n. A rebuttal, inserted into an argument, that refutes an anticipated counter-argument; a rebuttal given in advance of another's argument.
When congressional Democrats asked Gov. Gary Locke of Washington to deliver the party's response to President Bush's State of the Union address, they ceded what could have been their highest-profile media moment of the year to someone who does not sit in the House or Senate. It was a mistake. …

Neither Locke's rebuttal nor a "prebuttal" by Senate Minority Tom Daschle, D-S.D., and House Minority Leader Nancy Pelosi, D-Calif., sounded like the sort of rip-roaring alternative that might energize opponents of the administration policies in Washington or beyond.
—John Nichols, “Dems miss chance to stand up to W,” Capital-Times (Madison, WI), January 30, 2003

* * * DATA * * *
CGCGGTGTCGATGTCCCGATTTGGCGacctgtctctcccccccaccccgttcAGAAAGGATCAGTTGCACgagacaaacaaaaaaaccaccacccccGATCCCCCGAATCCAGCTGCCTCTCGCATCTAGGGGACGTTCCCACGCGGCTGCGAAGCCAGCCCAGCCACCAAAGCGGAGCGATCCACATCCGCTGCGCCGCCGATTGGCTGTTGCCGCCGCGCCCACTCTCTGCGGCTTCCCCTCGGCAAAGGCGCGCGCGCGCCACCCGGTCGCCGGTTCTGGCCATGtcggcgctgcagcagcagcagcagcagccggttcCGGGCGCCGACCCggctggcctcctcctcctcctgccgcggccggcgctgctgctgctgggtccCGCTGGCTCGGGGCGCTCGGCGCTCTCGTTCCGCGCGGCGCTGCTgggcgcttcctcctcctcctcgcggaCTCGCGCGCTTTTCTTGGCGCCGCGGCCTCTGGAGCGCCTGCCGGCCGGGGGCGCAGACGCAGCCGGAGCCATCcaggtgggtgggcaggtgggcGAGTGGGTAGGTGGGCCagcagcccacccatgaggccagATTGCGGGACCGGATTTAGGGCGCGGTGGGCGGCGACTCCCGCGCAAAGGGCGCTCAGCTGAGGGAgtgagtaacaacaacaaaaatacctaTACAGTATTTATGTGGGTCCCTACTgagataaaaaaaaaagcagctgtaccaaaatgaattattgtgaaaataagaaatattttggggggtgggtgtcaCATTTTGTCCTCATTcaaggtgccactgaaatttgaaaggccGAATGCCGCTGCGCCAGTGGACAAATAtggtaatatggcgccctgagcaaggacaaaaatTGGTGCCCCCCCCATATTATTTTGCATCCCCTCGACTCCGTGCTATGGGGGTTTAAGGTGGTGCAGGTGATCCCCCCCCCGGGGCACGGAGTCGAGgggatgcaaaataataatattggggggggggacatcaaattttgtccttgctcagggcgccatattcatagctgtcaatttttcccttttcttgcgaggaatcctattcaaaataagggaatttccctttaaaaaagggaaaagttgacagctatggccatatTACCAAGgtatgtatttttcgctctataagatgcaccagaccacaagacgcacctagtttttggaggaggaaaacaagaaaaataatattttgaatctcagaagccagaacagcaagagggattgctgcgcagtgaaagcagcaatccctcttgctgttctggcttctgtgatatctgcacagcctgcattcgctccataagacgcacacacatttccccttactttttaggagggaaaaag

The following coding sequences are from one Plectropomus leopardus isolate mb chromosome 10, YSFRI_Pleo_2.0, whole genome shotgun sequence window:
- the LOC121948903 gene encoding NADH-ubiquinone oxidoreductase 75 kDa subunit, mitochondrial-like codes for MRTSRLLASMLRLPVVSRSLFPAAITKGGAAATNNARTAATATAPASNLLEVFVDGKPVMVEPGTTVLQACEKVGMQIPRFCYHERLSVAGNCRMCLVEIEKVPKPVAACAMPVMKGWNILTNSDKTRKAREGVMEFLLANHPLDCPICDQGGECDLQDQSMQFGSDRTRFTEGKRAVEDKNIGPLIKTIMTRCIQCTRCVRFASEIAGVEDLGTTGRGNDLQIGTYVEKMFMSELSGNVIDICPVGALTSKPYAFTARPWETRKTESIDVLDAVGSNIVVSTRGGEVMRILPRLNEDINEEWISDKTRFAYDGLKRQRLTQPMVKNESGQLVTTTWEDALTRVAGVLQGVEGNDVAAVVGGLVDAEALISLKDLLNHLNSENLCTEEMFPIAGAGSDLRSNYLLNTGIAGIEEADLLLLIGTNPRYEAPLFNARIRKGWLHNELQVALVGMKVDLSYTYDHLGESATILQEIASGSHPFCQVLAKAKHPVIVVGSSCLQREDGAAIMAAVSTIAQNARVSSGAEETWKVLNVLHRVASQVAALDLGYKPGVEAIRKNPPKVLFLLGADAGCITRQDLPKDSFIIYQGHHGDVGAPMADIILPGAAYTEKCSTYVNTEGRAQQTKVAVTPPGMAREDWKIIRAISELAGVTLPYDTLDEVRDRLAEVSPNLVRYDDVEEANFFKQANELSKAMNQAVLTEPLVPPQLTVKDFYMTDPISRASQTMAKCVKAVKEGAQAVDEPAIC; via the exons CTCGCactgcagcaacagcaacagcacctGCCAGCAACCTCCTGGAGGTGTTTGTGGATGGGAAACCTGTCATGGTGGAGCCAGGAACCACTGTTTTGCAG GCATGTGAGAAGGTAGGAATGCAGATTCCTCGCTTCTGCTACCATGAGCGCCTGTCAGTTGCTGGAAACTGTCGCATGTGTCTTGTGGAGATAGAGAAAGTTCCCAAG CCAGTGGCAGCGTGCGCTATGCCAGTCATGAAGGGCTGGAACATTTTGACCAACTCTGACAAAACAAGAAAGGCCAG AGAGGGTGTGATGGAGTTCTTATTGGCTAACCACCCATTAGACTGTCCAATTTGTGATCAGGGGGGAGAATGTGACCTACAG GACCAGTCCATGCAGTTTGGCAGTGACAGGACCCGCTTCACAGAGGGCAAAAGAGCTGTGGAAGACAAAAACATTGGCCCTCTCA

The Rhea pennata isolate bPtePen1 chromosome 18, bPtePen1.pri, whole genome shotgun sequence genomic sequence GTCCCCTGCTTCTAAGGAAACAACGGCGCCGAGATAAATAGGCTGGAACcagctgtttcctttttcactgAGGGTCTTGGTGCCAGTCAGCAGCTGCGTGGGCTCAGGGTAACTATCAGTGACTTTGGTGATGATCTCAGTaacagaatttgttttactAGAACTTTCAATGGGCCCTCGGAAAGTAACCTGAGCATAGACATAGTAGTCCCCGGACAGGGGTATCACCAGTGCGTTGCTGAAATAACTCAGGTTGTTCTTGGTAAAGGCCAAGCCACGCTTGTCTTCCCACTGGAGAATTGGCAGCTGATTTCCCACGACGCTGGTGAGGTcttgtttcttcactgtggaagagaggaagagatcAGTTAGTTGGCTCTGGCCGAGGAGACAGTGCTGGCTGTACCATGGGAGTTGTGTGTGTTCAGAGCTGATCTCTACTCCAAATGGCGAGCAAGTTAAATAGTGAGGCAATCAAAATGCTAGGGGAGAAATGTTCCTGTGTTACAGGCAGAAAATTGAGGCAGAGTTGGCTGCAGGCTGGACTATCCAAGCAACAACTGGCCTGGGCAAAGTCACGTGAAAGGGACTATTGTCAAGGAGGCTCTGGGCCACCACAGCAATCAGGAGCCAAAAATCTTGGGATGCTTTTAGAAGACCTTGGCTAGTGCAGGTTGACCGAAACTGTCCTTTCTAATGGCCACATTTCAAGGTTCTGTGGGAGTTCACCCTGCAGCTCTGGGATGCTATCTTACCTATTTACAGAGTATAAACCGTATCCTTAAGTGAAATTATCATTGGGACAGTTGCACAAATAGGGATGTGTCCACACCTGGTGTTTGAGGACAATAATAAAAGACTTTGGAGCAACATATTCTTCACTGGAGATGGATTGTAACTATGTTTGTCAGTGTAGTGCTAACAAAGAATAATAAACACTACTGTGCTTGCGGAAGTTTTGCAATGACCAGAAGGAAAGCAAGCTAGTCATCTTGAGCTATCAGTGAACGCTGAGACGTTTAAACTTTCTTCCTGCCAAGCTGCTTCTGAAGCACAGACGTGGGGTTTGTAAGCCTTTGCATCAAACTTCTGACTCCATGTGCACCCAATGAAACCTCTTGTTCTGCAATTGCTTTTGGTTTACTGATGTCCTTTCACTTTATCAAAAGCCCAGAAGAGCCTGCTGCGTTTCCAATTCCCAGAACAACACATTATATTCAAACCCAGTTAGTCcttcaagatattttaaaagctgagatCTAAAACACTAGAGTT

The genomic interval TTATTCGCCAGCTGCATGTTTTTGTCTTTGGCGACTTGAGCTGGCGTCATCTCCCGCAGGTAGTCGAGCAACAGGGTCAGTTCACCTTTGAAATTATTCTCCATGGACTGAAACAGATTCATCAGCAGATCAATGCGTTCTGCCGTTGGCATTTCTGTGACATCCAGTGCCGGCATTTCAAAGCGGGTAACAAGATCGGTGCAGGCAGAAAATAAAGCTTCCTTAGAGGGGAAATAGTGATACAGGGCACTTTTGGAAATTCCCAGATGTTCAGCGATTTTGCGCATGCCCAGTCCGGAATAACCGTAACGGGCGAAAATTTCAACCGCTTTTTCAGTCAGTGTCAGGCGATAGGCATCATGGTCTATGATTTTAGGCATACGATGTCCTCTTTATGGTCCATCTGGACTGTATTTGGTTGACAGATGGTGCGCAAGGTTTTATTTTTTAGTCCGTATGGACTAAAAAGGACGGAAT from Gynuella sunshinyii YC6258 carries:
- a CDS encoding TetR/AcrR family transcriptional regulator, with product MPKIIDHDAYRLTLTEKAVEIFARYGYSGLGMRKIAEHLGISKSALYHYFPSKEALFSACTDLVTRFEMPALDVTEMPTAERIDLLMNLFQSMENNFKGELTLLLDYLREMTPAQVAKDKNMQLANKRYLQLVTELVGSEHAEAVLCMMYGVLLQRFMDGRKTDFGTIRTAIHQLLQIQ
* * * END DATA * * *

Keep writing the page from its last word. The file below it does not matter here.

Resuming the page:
Scarcely a day goes by without fiercely uncomplacent White House staff rubbishing some new Republican idea; indeed, the riposte often comes before the Republicans have had time to speak, in the form of a "prebuttal".
—“Tokyo Bill,” The Economist, June 08, 1996
1996 (earliest)
President Clinton's White House and campaign team have been drawing favorable reviews for their rapid response operation and penchant for picking off issues before Senate Majority Leader Robert J. Dole (R-Kan.) even gets his TelePrompTer warmed up. Vice President Gore calls it "prebuttal."
—Dan Balz, “'Team GOP' Tunes Up Message Machinery,” The Washington Post, May 26, 1996
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